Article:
The Wanderings of Vicram Maharajah
THERE WAS ONCE a king or rajah named Vicram Maharajah, and he had a vizier or prime minister named Butti. Both Vicram Maharajah and Butti were left orphans when very young, and ever since their parents' deaths they had lived together, were educated together and loved each other tenderly - like brothers.
Both were good and kind - no poor man coming to the rajah was ever known to have been sent away disappointed, for it was his delight to give food and clothes to those in need. Indeed, Vicram Maharajah was the spur of every noble work. Still, there were times when the king was too apt to let his imagination run away with his reason, and at those times the vizier, by offering careful judgment and discretion, provided the curb to every rash or impractical impulse. Under their united rule, the kingdom greatly prospered.
In a country far away from Vicram Maharajah's there lived a little Queen called Anar Ranee (the Pomegranate Queen). Her parents reigned over the Pomegranate country, and for her they had made a beautiful garden. In the middle of the garden was a lovely pomegranate tree that bore three large pomegranates. Each one opened in the center and inside was a little bed. In one of them Anar Ranee used to sleep, and in the pomegranates on either side, slept two of her maids.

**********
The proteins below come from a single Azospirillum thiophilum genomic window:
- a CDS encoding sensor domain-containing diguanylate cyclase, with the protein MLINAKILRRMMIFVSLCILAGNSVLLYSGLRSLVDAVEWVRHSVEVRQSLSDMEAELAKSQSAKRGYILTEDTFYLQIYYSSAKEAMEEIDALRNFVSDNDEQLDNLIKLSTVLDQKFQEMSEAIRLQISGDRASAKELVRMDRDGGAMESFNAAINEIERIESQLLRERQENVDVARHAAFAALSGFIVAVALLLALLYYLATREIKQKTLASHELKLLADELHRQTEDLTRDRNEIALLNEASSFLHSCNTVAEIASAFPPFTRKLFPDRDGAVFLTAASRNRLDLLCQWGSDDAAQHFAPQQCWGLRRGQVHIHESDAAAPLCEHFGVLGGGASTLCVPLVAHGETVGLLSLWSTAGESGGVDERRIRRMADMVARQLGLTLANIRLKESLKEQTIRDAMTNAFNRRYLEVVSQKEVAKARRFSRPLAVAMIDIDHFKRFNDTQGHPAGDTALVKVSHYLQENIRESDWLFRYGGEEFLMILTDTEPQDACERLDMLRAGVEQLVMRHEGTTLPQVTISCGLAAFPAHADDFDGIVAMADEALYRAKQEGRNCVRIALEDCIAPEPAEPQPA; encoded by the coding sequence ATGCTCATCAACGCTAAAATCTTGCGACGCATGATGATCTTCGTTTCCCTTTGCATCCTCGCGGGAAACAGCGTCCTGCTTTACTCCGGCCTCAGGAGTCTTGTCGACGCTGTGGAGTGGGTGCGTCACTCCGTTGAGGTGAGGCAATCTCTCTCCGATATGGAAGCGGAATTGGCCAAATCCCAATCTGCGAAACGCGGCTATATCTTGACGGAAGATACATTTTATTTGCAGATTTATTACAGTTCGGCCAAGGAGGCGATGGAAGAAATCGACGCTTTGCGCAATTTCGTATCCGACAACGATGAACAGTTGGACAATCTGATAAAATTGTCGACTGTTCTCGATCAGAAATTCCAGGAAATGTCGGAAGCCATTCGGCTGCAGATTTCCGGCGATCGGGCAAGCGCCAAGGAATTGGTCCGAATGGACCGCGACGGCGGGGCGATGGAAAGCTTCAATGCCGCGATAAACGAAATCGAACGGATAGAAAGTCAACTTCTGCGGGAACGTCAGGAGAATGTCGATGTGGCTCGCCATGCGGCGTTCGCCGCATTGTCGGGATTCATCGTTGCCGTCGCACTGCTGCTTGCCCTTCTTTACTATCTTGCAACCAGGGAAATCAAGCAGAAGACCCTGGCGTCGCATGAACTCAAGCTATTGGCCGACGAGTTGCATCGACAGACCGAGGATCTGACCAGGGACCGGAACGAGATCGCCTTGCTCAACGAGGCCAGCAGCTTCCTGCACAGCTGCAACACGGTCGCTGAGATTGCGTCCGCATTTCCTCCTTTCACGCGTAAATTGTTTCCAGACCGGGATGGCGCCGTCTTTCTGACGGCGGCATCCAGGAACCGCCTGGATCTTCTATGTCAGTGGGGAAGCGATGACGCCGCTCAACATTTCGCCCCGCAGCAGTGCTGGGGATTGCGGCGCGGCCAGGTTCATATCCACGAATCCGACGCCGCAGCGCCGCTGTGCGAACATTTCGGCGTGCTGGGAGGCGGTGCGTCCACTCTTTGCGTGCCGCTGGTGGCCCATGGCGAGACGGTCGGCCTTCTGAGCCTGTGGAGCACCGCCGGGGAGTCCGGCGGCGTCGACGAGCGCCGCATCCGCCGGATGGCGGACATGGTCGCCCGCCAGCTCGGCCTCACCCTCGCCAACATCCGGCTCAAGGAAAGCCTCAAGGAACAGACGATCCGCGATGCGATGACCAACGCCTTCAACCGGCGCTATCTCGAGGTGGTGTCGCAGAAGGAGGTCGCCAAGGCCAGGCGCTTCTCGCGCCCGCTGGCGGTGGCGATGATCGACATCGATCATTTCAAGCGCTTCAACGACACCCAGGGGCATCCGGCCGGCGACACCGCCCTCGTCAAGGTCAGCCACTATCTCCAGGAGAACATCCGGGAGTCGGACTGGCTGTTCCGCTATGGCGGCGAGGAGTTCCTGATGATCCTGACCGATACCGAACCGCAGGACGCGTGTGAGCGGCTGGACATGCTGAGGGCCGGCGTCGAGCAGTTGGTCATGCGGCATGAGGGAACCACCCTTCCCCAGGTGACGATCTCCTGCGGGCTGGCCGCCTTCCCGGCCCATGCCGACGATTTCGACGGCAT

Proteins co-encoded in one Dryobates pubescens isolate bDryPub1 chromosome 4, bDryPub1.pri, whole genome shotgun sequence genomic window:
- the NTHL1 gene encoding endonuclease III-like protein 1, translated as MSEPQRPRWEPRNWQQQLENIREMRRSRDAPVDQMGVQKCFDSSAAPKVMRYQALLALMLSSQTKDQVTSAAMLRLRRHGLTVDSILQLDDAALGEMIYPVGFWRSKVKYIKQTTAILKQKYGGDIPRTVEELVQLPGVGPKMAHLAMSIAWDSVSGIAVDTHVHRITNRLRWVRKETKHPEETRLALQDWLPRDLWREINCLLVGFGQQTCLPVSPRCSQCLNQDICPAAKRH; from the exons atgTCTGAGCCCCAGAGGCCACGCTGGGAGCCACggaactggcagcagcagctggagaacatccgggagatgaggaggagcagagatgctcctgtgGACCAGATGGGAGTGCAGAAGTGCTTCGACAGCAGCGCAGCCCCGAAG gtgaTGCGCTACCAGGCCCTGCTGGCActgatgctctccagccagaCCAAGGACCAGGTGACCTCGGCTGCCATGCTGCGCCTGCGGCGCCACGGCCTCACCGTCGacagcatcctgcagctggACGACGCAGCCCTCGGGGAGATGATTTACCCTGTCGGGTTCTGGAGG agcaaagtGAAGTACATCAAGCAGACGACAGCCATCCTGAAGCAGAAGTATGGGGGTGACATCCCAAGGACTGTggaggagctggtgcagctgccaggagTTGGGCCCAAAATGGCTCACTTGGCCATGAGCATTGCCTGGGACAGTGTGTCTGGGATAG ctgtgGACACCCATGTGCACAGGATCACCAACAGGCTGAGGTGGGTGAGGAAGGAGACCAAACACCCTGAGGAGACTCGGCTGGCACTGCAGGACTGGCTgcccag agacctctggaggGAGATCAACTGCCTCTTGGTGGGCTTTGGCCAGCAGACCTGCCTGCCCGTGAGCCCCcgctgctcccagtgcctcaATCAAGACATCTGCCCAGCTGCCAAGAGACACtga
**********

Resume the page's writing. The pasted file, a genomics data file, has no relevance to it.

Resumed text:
Early each morning the pomegranate tree would gently bend its branches to the ground, the fruit would open, and Anar Ranee and her attendants would creep out to play under the shadow of the cool tree until evening. And each night the tree again bent down to allow them to climb into their tiny, snug bedrooms.
Many princes wished to marry Anar Ranee for she was said to be the fairest lady on earth - her hair was as black as a raven's wing, her eyes like the eyes of a gazelle, her teeth two rows of exquisite pearls, and her cheeks the color of the rosy pomegranate. But her father and mother had caused her garden to be hedged around with seven hedges made of bayonets so that none could go in or out, and they had published a decree that none could marry her but he who could enter the garden and gain entry to the three pomegranates, in which she and her two maids slept.